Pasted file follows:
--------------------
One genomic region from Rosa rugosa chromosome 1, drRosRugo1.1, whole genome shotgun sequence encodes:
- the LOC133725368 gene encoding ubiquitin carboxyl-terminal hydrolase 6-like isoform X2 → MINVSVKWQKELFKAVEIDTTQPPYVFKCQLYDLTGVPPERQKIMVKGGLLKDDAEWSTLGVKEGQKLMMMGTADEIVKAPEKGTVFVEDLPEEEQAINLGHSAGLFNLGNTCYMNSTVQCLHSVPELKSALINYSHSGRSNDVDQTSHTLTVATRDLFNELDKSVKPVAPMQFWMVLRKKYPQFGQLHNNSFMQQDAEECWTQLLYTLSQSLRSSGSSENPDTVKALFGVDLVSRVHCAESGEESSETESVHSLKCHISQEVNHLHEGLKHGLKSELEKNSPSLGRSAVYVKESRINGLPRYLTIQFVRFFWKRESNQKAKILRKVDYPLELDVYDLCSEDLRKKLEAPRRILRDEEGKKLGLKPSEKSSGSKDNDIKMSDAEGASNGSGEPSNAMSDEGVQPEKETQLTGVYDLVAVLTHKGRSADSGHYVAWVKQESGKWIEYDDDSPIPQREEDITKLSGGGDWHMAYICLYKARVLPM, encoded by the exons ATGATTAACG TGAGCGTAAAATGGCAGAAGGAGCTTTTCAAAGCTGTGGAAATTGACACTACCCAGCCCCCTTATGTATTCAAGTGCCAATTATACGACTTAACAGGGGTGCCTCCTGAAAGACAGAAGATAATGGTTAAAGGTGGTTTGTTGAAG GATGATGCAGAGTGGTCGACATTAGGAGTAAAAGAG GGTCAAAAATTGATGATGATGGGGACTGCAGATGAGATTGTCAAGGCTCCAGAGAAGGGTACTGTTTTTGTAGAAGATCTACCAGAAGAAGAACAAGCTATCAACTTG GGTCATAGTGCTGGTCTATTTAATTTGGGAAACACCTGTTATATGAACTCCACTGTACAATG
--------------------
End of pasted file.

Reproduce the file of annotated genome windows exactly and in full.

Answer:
One genomic region from Rosa rugosa chromosome 1, drRosRugo1.1, whole genome shotgun sequence encodes:
- the LOC133725368 gene encoding ubiquitin carboxyl-terminal hydrolase 6-like isoform X2 → MINVSVKWQKELFKAVEIDTTQPPYVFKCQLYDLTGVPPERQKIMVKGGLLKDDAEWSTLGVKEGQKLMMMGTADEIVKAPEKGTVFVEDLPEEEQAINLGHSAGLFNLGNTCYMNSTVQCLHSVPELKSALINYSHSGRSNDVDQTSHTLTVATRDLFNELDKSVKPVAPMQFWMVLRKKYPQFGQLHNNSFMQQDAEECWTQLLYTLSQSLRSSGSSENPDTVKALFGVDLVSRVHCAESGEESSETESVHSLKCHISQEVNHLHEGLKHGLKSELEKNSPSLGRSAVYVKESRINGLPRYLTIQFVRFFWKRESNQKAKILRKVDYPLELDVYDLCSEDLRKKLEAPRRILRDEEGKKLGLKPSEKSSGSKDNDIKMSDAEGASNGSGEPSNAMSDEGVQPEKETQLTGVYDLVAVLTHKGRSADSGHYVAWVKQESGKWIEYDDDSPIPQREEDITKLSGGGDWHMAYICLYKARVLPM, encoded by the exons ATGATTAACG TGAGCGTAAAATGGCAGAAGGAGCTTTTCAAAGCTGTGGAAATTGACACTACCCAGCCCCCTTATGTATTCAAGTGCCAATTATACGACTTAACAGGGGTGCCTCCTGAAAGACAGAAGATAATGGTTAAAGGTGGTTTGTTGAAG GATGATGCAGAGTGGTCGACATTAGGAGTAAAAGAG GGTCAAAAATTGATGATGATGGGGACTGCAGATGAGATTGTCAAGGCTCCAGAGAAGGGTACTGTTTTTGTAGAAGATCTACCAGAAGAAGAACAAGCTATCAACTTG GGTCATAGTGCTGGTCTATTTAATTTGGGAAACACCTGTTATATGAACTCCACTGTACAATG